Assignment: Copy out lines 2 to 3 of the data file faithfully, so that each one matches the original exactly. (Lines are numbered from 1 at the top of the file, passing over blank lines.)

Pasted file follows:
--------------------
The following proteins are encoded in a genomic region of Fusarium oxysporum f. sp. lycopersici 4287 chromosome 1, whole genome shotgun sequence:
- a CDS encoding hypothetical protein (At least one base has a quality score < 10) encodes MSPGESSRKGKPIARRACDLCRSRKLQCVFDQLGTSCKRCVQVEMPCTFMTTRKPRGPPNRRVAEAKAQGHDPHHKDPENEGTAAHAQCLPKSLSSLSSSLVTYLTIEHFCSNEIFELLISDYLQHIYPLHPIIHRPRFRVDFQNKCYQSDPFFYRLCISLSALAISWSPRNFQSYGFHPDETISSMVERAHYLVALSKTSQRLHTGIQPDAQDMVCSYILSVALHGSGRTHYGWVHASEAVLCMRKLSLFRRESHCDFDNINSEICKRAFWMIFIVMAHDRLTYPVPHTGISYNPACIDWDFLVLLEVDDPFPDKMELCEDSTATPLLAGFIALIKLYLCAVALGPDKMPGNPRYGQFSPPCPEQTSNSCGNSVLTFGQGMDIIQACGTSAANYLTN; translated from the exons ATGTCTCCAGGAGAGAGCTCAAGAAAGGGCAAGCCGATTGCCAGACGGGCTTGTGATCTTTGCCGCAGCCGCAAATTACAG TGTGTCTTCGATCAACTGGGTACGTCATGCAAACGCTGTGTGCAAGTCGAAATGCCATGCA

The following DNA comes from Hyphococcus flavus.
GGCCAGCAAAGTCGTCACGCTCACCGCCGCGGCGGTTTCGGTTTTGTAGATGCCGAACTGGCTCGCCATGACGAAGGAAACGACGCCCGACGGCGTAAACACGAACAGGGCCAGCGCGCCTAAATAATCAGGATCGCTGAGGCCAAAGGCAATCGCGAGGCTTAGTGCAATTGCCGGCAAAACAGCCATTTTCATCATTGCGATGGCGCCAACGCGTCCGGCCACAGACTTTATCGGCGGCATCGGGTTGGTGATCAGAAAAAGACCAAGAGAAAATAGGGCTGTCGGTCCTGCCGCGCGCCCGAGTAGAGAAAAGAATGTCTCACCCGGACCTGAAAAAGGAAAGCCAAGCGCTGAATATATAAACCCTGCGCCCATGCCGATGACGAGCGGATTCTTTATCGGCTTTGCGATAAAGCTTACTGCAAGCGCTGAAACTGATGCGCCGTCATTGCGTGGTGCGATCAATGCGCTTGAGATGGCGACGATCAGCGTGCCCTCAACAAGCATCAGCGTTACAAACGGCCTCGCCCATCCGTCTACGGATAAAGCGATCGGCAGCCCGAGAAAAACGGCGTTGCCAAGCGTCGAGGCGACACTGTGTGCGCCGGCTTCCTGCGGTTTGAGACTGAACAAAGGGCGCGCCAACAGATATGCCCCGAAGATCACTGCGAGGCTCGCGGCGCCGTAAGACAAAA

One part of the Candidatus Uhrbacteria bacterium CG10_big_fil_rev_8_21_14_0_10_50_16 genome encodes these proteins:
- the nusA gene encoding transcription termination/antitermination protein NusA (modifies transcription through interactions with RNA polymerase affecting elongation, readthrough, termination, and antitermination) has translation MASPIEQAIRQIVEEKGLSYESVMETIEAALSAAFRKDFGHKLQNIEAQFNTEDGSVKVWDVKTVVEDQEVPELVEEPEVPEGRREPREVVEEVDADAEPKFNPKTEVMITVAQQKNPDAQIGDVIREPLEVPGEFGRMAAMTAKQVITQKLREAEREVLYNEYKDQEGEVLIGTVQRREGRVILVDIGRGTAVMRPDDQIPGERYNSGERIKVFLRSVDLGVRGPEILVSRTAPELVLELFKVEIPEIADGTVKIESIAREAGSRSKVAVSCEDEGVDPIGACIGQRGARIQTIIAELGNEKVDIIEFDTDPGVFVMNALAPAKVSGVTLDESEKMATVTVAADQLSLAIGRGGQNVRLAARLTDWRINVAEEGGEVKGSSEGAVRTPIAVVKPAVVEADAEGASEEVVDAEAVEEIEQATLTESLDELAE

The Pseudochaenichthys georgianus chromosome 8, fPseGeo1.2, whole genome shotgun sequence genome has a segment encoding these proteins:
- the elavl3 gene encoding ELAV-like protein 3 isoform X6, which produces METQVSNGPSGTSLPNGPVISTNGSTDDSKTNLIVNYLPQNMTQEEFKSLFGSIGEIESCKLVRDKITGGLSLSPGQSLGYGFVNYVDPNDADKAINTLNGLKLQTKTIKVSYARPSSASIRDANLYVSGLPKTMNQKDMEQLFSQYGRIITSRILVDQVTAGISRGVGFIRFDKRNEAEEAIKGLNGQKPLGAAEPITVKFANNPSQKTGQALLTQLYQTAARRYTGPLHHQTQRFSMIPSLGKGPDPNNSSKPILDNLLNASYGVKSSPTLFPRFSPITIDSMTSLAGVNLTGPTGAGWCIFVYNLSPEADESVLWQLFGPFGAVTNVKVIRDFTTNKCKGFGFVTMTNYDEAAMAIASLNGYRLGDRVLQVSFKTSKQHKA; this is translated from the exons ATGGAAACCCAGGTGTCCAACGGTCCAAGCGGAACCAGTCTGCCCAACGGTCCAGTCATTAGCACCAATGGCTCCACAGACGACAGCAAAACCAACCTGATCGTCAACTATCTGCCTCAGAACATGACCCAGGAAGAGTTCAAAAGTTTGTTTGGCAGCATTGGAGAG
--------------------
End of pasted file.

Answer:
- a CDS encoding hypothetical protein (At least one base has a quality score < 10) encodes MSPGESSRKGKPIARRACDLCRSRKLQCVFDQLGTSCKRCVQVEMPCTFMTTRKPRGPPNRRVAEAKAQGHDPHHKDPENEGTAAHAQCLPKSLSSLSSSLVTYLTIEHFCSNEIFELLISDYLQHIYPLHPIIHRPRFRVDFQNKCYQSDPFFYRLCISLSALAISWSPRNFQSYGFHPDETISSMVERAHYLVALSKTSQRLHTGIQPDAQDMVCSYILSVALHGSGRTHYGWVHASEAVLCMRKLSLFRRESHCDFDNINSEICKRAFWMIFIVMAHDRLTYPVPHTGISYNPACIDWDFLVLLEVDDPFPDKMELCEDSTATPLLAGFIALIKLYLCAVALGPDKMPGNPRYGQFSPPCPEQTSNSCGNSVLTFGQGMDIIQACGTSAANYLTN; translated from the exons ATGTCTCCAGGAGAGAGCTCAAGAAAGGGCAAGCCGATTGCCAGACGGGCTTGTGATCTTTGCCGCAGCCGCAAATTACAG TGTGTCTTCGATCAACTGGGTACGTCATGCAAACGCTGTGTGCAAGTCGAAATGCCATGCA

The following DNA comes from Hyphococcus flavus.